Ligaments form a connection between carpal bones, while the tendons create a connection between your fingers and thumb and the forearm muscles. Extensor tendons on your wrist’s back help straighten your fingers. Flexor tendons are on the palm side of your wrist, enabling you to bend your wrist and fingers with ease.

Blood vessels and nerves are also part of your wrist anatomy. The vessel and nerves pass through your wrist. In general, the bones, muscles, tendons, and ligaments provide your wrists and hands with an exceptional range of motion.

Who Gets Arthritis in Hands?

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Arthritis in the hands and wrists affects many people regardless of gender and status. In this regard, you are at risk of getting arthritis if you fall into any of the following categories of people:

Older People: If you are older, you have a great chance of developing arthritis of the hand and wrists, including the fingers. Osteoarthritis is common in people aged above 50 years. Rheumatoid arthritis, however, typically appears in people aged between 35 and 50 years.

Women: More women than men are at risk of developing arthritis of the fingers, hands, and wrists.

Overweight: Being overweight can contribute to arthritis in your hands or chronic arthritic finger pain.

Injuries: If you have ever had injuries to your hand, fingers, or wrists, you are more likely to develop arthritis in your hands. Likewise, if at one time you dislocated or broke any joints in your wrists, fingers, or hands, you are at a greater risk of getting arthritis.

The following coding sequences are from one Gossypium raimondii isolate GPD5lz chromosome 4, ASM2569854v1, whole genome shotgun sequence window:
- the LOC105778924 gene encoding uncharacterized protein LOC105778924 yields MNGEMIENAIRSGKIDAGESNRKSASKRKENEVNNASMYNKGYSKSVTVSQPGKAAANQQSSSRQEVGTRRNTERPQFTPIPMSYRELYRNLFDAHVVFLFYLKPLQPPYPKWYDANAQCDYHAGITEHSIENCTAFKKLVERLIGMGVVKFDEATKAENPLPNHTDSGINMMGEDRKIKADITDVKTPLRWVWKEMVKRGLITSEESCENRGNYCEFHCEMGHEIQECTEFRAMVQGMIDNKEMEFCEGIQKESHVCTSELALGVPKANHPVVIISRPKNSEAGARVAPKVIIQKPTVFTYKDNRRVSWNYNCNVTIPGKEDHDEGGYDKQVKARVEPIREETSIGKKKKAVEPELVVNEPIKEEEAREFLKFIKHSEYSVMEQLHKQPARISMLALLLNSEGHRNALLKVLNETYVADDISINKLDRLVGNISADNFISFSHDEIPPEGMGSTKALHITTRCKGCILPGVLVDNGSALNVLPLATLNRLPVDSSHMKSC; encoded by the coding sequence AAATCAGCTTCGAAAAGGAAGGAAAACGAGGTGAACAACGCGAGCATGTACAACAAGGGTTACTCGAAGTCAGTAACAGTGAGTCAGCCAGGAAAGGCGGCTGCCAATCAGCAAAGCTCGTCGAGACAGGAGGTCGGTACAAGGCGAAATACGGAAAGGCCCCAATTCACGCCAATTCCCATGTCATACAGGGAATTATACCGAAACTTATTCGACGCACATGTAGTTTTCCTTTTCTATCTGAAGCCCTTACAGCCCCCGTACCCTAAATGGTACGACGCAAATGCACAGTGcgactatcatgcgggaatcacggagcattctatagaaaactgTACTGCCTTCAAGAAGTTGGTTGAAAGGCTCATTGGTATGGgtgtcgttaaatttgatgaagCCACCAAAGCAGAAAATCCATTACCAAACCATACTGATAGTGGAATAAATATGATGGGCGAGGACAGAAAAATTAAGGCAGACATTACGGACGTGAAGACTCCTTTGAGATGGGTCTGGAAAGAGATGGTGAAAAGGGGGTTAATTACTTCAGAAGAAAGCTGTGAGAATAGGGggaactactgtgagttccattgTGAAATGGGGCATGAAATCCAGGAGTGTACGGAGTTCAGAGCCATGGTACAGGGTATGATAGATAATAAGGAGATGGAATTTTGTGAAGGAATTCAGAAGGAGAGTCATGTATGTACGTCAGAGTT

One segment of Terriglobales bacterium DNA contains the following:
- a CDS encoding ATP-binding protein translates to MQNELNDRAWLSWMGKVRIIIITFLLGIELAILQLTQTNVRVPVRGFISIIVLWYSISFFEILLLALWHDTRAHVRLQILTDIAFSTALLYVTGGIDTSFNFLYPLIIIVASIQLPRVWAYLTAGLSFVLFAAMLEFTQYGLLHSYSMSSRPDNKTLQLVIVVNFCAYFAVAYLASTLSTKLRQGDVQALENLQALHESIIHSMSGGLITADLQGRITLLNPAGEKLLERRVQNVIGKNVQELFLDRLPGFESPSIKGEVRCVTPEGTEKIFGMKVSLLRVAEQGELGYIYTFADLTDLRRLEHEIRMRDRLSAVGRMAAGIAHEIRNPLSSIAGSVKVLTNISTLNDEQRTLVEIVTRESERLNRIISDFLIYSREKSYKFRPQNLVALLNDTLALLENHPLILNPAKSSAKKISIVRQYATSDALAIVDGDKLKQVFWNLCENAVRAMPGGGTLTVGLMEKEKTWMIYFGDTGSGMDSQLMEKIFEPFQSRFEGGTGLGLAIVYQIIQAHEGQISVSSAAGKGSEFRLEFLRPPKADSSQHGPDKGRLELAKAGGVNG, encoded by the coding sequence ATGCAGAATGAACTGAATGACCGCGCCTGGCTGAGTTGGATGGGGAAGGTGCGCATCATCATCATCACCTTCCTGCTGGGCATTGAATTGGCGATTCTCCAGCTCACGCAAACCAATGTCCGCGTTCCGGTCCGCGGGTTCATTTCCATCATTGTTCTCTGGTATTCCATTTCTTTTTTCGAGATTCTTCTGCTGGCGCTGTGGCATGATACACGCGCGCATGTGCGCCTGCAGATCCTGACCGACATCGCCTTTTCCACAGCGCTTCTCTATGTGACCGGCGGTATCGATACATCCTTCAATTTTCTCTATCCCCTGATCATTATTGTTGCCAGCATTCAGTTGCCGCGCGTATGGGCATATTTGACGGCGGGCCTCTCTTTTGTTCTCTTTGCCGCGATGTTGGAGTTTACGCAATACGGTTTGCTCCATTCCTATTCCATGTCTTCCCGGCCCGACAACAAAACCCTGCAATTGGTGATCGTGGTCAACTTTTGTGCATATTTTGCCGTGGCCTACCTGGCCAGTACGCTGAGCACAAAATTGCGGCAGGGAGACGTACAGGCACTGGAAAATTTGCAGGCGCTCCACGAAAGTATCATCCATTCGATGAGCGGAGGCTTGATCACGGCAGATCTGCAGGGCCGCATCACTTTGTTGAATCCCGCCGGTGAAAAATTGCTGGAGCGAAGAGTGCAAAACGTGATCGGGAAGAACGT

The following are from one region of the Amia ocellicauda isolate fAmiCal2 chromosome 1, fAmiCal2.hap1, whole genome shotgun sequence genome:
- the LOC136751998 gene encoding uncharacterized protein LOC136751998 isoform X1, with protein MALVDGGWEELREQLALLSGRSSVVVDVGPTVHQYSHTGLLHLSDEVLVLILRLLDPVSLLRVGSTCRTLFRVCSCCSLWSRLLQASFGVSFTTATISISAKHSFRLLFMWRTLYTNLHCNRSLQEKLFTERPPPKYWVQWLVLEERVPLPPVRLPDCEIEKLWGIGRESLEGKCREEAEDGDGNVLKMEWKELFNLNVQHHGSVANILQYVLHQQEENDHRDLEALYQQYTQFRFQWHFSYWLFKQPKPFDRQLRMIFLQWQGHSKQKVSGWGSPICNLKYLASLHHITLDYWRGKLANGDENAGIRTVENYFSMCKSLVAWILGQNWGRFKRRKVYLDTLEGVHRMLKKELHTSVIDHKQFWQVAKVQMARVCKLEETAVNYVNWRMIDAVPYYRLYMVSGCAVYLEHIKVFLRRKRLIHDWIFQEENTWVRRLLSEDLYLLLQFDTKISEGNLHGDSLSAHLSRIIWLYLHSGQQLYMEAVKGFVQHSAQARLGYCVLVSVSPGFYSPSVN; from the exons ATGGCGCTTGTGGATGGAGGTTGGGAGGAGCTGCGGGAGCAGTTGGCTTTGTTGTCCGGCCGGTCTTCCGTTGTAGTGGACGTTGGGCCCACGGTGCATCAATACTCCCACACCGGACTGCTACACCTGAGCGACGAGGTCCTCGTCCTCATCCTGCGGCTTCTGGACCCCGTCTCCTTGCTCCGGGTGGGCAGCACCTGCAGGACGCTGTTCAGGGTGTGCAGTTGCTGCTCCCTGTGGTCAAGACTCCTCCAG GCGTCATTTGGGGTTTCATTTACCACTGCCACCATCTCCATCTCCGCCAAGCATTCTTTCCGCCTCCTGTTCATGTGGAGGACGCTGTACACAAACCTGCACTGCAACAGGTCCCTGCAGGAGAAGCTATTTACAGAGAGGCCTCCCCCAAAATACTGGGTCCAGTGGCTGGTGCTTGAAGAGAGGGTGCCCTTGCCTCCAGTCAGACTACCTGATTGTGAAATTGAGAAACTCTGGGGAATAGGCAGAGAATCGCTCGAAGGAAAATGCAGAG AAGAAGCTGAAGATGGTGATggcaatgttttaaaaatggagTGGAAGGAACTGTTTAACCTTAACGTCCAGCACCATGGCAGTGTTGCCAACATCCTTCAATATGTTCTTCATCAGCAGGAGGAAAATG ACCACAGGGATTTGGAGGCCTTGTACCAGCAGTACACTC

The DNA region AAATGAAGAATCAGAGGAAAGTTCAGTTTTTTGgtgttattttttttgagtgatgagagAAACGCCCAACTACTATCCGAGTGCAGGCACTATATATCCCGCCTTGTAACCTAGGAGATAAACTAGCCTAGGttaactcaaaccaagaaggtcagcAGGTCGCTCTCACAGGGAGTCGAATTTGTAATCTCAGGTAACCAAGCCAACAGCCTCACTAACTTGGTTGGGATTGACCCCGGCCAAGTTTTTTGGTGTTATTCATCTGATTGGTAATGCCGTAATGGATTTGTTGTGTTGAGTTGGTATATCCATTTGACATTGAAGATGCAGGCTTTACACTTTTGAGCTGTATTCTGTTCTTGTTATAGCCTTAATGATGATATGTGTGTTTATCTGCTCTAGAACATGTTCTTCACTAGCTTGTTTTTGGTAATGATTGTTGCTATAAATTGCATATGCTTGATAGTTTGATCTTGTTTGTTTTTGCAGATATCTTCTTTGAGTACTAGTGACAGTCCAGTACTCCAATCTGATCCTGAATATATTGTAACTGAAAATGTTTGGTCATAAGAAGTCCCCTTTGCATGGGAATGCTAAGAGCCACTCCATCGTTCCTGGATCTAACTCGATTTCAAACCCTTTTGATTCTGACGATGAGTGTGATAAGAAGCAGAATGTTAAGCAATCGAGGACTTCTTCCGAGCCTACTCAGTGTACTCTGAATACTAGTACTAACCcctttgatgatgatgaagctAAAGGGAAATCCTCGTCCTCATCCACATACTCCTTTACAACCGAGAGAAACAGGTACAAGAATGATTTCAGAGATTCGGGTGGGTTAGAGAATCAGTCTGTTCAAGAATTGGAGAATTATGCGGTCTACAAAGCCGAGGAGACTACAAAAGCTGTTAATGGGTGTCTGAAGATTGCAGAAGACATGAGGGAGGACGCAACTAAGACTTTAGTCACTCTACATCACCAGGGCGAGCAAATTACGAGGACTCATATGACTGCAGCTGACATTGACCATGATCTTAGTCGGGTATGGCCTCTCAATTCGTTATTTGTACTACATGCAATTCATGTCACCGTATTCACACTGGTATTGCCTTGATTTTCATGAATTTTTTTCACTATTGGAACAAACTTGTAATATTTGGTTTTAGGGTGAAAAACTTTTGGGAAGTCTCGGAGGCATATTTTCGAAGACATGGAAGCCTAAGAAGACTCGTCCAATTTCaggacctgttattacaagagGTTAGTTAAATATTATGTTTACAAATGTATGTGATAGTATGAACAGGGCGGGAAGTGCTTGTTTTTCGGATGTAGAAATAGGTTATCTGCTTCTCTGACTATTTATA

Genetic: You may develop signs of arthritis in your hands, wrists, and fingers due to genetic inheritance. Typically, most people with arthritis of the hand inherit genes known to cause arthritis in their fingers, hands, and wrists.

Most Common Types of Hand Arthritis


The most common types of hand arthritis are osteoarthritis, rheumatoid, and psoriatic arthritis. Others include post-traumatic arthritis, gout, and lupus. Any of these forms of arthritis can cause serious damage to your hands, wrists, and other joints. Below is a brief explanation of the top three types of hand arthritis:

  1. Osteoarthritis

Commonly referred to as OA, osteoarthritis is degenerative arthritis that affects the hands and wrists. OA is also called “wear and tear” arthritis and is more prevalent in older adults than young individuals. About 50% of women and 25% of men develop osteoarthritis in their hands upon reaching 85 years old.

OA affects joints in your hands and fingers. The most common joints that are prone to OA include:

  • The carpometacarpal (CMC) joint
  • The proximal interphalangeal (PIP) joint
  • The distal interphalangeal (DIP) joint
  1. Rheumatoid Arthritis

Rheumatoid arthritis is referred to as RA. It is a systematic inflammatory disease that makes your immune system attack your organs and joints. RA is likely to cause permanent joint deformities unless managed and treated at the right time.

It is not yet clear what causes RA, but genetics play a significant role in increasing the chances of someone developing it. Risk factors such as female sex, age (between 30 and 60), strong maternal history of the inflammatory disease, obesity, smoking, and previous bacterial and viral infection are known risk factors that contribute to RA.